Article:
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Quaternions


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#1 kumpaka   Members   -  Reputation: 100

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Posted 29 March 2012 - 11:48 AM

Hi there,

So I've been working around with quaternions, let me just see if i got this straight:

v' = q . v. q^-1

Will get me a new vector with an applied rotation?
To do this multiplication we turn v into a quaternion by adding scale with value 0, and from the resulting quat. we can extract the vector value to get the result. But on this new resulting quat, for us to just simply extract the values doesnt the scale of the resulting quaternion need to be 0? Or whatever the value is, we just dont mind and extract the vector values anyways?

Thanks in advance.

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#2 Álvaro   Crossbones+   -  Reputation: 13933

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Posted 29 March 2012 - 01:36 PM

While your formula is correct, you can simply compute

v' = q * v * conj(q)

because, for quaternions that represent rotations, |q| = 1.

I am not sure what you mean by the "scale" of a quaternion. v' as a quaternion has zero real part, if that's what you mean. Proving that theorem shouldn't be too hard. So just don't worry about it and extract your vector.

#3 kumpaka   Members   -  Reputation: 100

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Posted 29 March 2012 - 02:20 PM

I started to prove that today on paper(yeah by scalar i meant real part, on book im reading he calls it scalar, on some toturials it's the 'w') and thats what i got, it should be zero i was just afraid i did the math wrong. The examples i try on my code dont end up getting 0 on the real part, means im doing something wrong... need to find out what and correct it, just wanted to be sure i was on the right path.

Btw, you say for quaternions that represent rotations |q| = 1, i calculated it, for example with this:
alpha = 90º
v = (1.0,0.0,0.0)
q = [cos(90/2), sin(90/2) * (v)]
But it did not result in a normalized quaternion, again the math on my code must be working improperly right?

Thank you.

PS(before calculating the cos or sin, i convert de degree's to radians)

#4 Álvaro   Crossbones+   -  Reputation: 13933

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Posted 29 March 2012 - 02:56 PM

Remember that v needs to have lenght 1 for that code to work. If it does, |q| = 1 is guaranteed. If you don't think this is the case, please post a complete example so we can discuss it.

EDIT: Oh, sorry. You did post a complete example. Well, perhaps you can post why you think the resulting quaternion is not normalized.

#5 kumpaka   Members   -  Reputation: 100

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Posted 29 March 2012 - 07:20 PM

Its solved, the math i had on paper was right but not the one on code =( both problems were solved, my vector dot product and vector cross product had mistakes. Thank you.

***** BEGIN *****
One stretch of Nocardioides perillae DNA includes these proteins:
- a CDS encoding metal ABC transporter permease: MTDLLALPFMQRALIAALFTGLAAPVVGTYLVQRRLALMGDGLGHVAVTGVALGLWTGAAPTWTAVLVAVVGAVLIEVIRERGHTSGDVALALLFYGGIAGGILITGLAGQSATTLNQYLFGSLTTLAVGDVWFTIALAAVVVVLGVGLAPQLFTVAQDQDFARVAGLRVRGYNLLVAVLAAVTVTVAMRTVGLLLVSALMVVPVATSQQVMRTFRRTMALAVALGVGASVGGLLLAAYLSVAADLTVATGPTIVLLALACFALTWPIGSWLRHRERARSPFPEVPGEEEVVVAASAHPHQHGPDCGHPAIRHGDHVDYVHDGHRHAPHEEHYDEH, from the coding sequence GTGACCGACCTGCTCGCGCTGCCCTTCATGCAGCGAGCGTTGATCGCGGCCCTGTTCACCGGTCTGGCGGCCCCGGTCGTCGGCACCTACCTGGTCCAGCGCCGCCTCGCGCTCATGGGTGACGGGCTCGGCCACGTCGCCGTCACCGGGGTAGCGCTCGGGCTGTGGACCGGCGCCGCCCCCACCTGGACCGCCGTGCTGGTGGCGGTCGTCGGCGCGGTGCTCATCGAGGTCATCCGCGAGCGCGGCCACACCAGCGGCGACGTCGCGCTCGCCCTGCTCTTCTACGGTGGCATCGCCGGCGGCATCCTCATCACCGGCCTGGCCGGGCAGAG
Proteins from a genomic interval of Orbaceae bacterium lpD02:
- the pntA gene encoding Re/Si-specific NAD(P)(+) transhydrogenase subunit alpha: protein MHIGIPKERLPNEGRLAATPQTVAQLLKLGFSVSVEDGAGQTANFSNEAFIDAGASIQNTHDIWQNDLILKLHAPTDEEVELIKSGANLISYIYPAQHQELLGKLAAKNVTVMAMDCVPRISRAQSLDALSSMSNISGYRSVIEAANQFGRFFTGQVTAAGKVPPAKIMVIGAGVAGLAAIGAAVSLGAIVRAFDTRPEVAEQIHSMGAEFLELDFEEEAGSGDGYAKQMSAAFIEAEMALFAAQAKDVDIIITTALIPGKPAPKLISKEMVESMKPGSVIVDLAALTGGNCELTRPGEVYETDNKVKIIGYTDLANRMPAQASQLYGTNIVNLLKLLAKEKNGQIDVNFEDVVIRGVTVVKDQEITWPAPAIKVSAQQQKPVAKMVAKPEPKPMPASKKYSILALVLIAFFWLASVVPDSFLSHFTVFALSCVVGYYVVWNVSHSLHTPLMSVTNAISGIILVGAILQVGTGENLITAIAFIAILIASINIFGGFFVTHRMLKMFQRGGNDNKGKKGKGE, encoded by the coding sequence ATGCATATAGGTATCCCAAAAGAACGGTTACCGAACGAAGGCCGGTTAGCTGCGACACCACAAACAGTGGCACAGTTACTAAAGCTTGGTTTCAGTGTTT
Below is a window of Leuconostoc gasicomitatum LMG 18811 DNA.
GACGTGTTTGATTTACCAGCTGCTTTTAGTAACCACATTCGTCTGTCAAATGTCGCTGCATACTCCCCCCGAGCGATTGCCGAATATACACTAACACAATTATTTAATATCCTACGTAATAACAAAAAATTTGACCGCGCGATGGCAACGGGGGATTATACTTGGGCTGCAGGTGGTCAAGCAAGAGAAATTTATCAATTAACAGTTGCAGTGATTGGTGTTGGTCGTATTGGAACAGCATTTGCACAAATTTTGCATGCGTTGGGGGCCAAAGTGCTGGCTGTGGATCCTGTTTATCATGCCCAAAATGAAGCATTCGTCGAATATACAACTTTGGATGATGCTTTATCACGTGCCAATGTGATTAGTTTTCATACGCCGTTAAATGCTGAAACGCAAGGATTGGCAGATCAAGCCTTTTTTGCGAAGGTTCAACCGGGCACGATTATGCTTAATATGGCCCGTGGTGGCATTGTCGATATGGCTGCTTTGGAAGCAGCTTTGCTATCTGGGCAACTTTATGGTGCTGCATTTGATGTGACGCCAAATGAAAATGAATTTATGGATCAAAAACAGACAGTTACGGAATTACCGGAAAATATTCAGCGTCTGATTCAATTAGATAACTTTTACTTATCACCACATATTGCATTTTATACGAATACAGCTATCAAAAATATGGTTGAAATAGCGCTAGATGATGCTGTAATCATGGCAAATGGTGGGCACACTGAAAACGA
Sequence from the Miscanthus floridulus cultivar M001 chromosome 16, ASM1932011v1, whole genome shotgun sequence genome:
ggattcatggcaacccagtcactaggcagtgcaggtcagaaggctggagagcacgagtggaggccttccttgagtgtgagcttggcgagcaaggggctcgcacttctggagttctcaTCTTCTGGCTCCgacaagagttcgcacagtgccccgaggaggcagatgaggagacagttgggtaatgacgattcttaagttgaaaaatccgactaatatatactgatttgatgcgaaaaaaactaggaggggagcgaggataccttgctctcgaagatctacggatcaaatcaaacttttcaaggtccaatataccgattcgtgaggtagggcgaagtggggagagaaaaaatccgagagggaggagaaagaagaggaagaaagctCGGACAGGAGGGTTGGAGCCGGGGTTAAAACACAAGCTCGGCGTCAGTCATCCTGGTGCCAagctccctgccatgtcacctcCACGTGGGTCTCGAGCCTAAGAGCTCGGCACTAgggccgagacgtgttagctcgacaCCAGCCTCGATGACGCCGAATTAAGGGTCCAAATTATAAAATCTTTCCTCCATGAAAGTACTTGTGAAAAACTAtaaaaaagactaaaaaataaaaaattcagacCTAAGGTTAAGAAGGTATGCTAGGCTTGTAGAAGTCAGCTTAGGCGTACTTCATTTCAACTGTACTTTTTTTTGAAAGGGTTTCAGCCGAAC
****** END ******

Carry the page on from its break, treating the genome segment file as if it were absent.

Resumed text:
PS: If the vector i want to rotate does not have lenght 1, i need to normalize it? Rotation quaternions, if calculated by that formula are always unit quaternions?

#6 Álvaro   Crossbones+   -  Reputation: 13933

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Posted 29 March 2012 - 09:42 PM

PS: If the vector i want to rotate does not have lenght 1, i need to normalize it? Rotation quaternions, if calculated by that formula are always unit quaternions?

Yes, if the vector that indicates the axis doesn't have length 1, you need to normalize it. Once you have a vector of length 1, the length of the resulting quaternion is

length(q) = length(cos(alpha/2) + sin(alpha/2)*x*i + sin(alpha/2)*y*j + sin(alpha/2)*z*k) = cos(alpha/2)^2 + sin(alpha/2)^2*(x^2+y^2+z^2) = cos(alpha/2)^2 + sin(alpha/2)^2 = 1

#7 kumpaka   Members   -  Reputation: 100

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Posted 30 March 2012 - 10:52 AM

I see, that was very helpful indeed thank you.

What about the vector i want to rotate? on v' = q . v . conj(q), does 'v' also need to be normalized? Because if it does, wont it alter the result intended?

Very sorry if this sound like dumb questions, just started looking at quaternions a few days ago =( You're help is much appreciated.

#8 Álvaro   Crossbones+   -  Reputation: 13933

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Posted 30 March 2012 - 11:16 AM

No, the vector you are rotating can have any length.

#9 kumpaka   Members   -  Reputation: 100

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Posted 30 March 2012 - 11:49 AM

This is making me confused, i tought and it made sense. I was happy i got this out of the way, but now i found this here: http://content.gpwiki.org/index.php/OpenGL:Tutorials:Using_Quaternions_to_represent_rotation#Rotating_vectors

They actually normalize the vector they are about to rotate:

// Multiplying a quaternion q with a vector v applies the q-rotation to v
Vector3 Quaternion::operator* (const Vector3 &vec) const
{
Vector3 vn(vec);
vn.normalise();

Quaternion vecQuat, resQuat;
vecQuat.x = vn.x;
vecQuat.y = vn.y;
vecQuat.z = vn.z;
vecQuat.w = 0.0f;

resQuat = vecQuat * getConjugate();
resQuat = *this * resQuat;

return (Vector3(resQuat.x, resQuat.y, resQuat.z));
}


#10 Álvaro   Crossbones+   -  Reputation: 13933

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Posted 30 March 2012 - 12:20 PM

This is making me confused, i tought and it made sense. I was happy i got this out of the way, but now i found this here: http://content.gpwik...otating_vectors


That's just wrong. Ignore it.

#11 kumpaka   Members   -  Reputation: 100

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Posted 30 March 2012 - 12:53 PM

Ok then i got this sorted, ty very much for your help.




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